Parish of Dunsyre

A historical perspective, drawn from the Ordnance Gazetteer of Scotland: A Survey of Scottish Topography, Statistical, Biographical and Historical, edited by Francis H. Groome and originally published in parts by Thomas C. Jack, Grange Publishing Works, Edinburgh between 1882 and 1885.

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1791-99: Dunsyre
1834-45: Dunsyre

Dunsyre (perhaps ' fort of the marsh '), a village and a parish on the NE border of the upper ward of Lanarkshire. The village, standing 750 feet above sea-level, near the right bank of South Medwin Water, has a post and railway telegraph office under Noblehouse, and a station on a branch line of the Caledonian, 2½ miles W by N of Dolphinton, and 8½ ENE of Carstairs Junction.

The parish is bounded NE by West Calder in Edinburghshire, E by Linton in Peeblesshire, SE by Dolphinton and Walston, and W, NW, and N by Carnwath. Its length, from N to S, varies between 3½ and 5¾ miles; its utmost breadth, from E to W, is 4¾ miles; and its area is 10,759½ acres, of which 16 are water. South Medwin Water, rising in the NE corner of the parish, winds 9¼ miles SSE and WSW along all the eastern and southern border, and receives West Water with two or three smaller burns from the interior, where, to the NW, lies tiny Crane Loch (2/3 x 1/3 furl). The surface sinks along South Medwin Water, at the south-western corner, to less than 700 feet above sea-level, and rises thence to 960 feet at Easthills, 1313 at Dunsyre Hill, 1347 at Mid Hill, 1210 at Left Law, 1460 at Bleak Law, 1070 at Cairn Knowe, 1336 at Black Law, 1360 at Harrows Law, and 1425 at White Craig-these forming the Pentlands' south-western termination. Springs of excellent water are numerous and copious; and springs charged with iron ore abound on the verge of a marsh. The rocks are partly crystalline, partly stratified, and the stratified ones comprise sandstone and limestone, and are supposed to belong to the Carboniferous formation. Copper ore and calc - spar are found. The soil is generally sandy, and not very fertile; about 3000 acres being in tillage, 30 under wood, and the rest either pastoral or waste. The chief of the two estates in the parish was part of the lands exchanged in 1492 by the first Earl of Bothwell, with the Earl of Angus, for the lands and castle of Hermitage in Liddesdale; and passing by sale from the Marquis of Douglas to Sir George Lockhart, president of the court of session (1685-89),. belongs now to his descendant, Lockhart of Lee and Carnwath. Dunsyre Castle, 300 yards from the parish church, had a basement vault and a two-storied superstructure; and down to about 1740 was a seat of baronial courts, and possessed its instruments of torture. No fewer than eight other old fortalices stood within the parish-five at Easter Saxon, two at Westhall, and one at Todholes. Several cairns have been found to contain urns; and the route by which Agricola's army went from Tweeddale to the Roman camp at Cleghorn, traversed the parish, and still is traceable in the form of an earthen dike. Dunsyre was a frequent retreat of the Covenanters in the times of the persecution; and William Veitch, one of the most distinguished of their preachers, was tenant of Westhills up to the battle of Rullion Green (1666); whilst Donald Cargill, the martyr, preached, in 1669, on Dunsyre Common. Dunsyre is in the presbytery of Biggar and synod of Lothian and Tweeddale; the living is worth £200. The church is an old building, with iron jougs and a Gothic tower, added in 1820, and contains 245 sittings. A public school, with accommodation for 46 children, had (1880) an average of 46, and a grant of £51, 11s. Valuation (1882) £6326, 8s. Pop. (1801) 290, (1831) 335, (1861) 312, (1871) 302, (1881) 254.—Ord. Sur., sh. 24, 1864.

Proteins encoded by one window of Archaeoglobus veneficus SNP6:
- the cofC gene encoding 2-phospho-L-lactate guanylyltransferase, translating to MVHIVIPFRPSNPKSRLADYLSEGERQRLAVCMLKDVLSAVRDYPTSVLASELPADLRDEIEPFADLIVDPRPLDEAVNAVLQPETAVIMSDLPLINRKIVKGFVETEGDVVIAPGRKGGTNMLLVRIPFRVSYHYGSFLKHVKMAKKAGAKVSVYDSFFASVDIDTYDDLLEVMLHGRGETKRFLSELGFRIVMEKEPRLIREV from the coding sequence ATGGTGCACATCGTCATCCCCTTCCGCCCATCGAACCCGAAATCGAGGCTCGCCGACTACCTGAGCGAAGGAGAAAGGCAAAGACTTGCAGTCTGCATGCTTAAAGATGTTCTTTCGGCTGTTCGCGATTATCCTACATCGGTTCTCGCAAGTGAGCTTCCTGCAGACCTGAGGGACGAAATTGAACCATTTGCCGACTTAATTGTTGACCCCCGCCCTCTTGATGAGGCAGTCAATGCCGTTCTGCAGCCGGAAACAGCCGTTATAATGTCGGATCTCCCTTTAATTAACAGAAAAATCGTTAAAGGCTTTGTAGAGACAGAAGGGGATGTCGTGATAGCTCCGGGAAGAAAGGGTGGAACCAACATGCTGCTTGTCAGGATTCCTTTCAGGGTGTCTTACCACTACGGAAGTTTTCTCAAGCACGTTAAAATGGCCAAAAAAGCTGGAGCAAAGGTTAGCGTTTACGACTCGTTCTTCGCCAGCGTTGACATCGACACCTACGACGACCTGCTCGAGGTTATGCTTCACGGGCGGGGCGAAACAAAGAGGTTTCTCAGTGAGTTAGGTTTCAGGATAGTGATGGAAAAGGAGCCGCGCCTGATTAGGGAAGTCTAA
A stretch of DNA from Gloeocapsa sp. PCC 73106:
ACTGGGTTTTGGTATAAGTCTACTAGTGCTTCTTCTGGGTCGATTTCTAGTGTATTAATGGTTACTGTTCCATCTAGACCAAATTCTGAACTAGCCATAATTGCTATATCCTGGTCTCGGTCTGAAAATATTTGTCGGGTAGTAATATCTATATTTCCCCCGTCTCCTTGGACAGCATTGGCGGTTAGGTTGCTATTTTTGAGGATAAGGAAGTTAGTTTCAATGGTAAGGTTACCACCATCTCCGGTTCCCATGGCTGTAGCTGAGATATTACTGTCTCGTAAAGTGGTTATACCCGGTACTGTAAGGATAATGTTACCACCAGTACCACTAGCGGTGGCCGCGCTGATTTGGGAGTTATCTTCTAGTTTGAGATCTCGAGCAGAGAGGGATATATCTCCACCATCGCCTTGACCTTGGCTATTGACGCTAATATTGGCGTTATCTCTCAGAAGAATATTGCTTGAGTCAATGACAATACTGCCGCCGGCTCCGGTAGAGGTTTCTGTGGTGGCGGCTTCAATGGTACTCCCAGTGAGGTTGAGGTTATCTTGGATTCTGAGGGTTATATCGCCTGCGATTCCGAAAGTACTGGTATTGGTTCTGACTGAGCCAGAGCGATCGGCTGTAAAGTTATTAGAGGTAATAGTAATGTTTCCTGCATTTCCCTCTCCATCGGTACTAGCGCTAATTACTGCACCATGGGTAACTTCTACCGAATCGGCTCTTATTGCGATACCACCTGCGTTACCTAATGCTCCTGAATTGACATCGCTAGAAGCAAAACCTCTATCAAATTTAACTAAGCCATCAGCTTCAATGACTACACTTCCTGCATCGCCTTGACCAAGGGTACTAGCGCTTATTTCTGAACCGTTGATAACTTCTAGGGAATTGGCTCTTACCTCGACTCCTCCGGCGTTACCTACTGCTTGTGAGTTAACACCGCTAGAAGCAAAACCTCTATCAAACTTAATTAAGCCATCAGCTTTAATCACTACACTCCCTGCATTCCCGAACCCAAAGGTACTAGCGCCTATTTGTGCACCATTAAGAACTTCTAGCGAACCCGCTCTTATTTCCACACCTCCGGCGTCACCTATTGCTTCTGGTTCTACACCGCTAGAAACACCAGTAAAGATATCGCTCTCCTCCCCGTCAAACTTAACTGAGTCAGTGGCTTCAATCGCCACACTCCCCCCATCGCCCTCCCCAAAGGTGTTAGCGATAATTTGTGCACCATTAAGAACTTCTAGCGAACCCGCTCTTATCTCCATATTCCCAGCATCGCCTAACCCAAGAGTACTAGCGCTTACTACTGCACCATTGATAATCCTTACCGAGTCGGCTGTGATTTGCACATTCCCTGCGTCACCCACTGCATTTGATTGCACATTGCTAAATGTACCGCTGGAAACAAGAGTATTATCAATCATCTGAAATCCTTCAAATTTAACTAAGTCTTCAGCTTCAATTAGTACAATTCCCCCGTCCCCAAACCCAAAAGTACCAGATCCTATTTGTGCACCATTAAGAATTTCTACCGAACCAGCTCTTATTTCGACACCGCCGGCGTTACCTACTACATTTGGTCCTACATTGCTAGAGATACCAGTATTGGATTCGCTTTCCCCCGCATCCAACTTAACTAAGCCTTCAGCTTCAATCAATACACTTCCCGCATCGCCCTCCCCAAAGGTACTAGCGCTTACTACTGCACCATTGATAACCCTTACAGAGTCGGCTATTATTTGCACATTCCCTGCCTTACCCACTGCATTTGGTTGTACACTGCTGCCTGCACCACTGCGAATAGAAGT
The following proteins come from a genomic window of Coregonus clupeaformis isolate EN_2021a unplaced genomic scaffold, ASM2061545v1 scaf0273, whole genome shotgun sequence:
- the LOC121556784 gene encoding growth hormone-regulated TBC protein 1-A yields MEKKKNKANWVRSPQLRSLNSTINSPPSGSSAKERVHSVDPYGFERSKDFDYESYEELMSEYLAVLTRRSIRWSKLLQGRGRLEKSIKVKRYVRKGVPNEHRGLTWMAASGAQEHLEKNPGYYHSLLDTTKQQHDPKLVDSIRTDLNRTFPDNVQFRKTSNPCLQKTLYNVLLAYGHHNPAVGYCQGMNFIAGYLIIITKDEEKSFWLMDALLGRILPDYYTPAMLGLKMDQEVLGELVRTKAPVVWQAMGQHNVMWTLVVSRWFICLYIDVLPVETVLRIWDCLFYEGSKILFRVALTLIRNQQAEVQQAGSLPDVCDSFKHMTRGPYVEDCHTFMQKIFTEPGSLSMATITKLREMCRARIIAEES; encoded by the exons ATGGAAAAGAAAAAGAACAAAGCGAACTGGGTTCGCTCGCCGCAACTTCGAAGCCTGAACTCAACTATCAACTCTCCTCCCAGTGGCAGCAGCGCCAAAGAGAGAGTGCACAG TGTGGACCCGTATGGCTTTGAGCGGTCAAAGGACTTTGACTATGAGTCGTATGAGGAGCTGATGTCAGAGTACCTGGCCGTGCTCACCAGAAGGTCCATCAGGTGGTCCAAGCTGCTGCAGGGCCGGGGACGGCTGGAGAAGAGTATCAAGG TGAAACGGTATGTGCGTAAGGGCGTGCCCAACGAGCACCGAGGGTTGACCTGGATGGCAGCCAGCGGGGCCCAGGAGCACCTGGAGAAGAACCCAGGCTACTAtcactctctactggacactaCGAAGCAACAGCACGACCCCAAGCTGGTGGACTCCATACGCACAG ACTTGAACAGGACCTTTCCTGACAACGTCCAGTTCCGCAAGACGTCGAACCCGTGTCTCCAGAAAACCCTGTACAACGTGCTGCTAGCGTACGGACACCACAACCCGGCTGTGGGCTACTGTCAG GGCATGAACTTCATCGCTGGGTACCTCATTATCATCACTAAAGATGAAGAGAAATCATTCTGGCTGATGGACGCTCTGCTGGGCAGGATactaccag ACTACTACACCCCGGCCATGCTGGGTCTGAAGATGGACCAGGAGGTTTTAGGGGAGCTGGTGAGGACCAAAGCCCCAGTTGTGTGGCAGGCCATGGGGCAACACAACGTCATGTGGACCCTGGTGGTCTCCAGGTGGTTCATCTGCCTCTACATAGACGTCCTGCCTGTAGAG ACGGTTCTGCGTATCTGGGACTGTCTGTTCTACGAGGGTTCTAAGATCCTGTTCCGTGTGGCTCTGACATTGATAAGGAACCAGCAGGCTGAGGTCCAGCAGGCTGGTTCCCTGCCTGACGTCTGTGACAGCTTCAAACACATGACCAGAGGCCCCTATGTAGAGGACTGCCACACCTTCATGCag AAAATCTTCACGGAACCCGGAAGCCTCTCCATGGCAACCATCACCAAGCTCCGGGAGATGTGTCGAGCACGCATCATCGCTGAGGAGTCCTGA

An accompanying 19th C. Ordnance Survey map is available, or use the map tab to the right of this page.

Note: This text has been made available using a process of scanning and optical character recognition. Despite manual checking, some typographical errors may remain. Please remember this description dates from the 1880s; names may have changed, administrative divisions will certainly be different and there are known to be occasional errors of fact in the original text, which we have not corrected because we wish to maintain its integrity. This information is provided subject to our standard disclaimer

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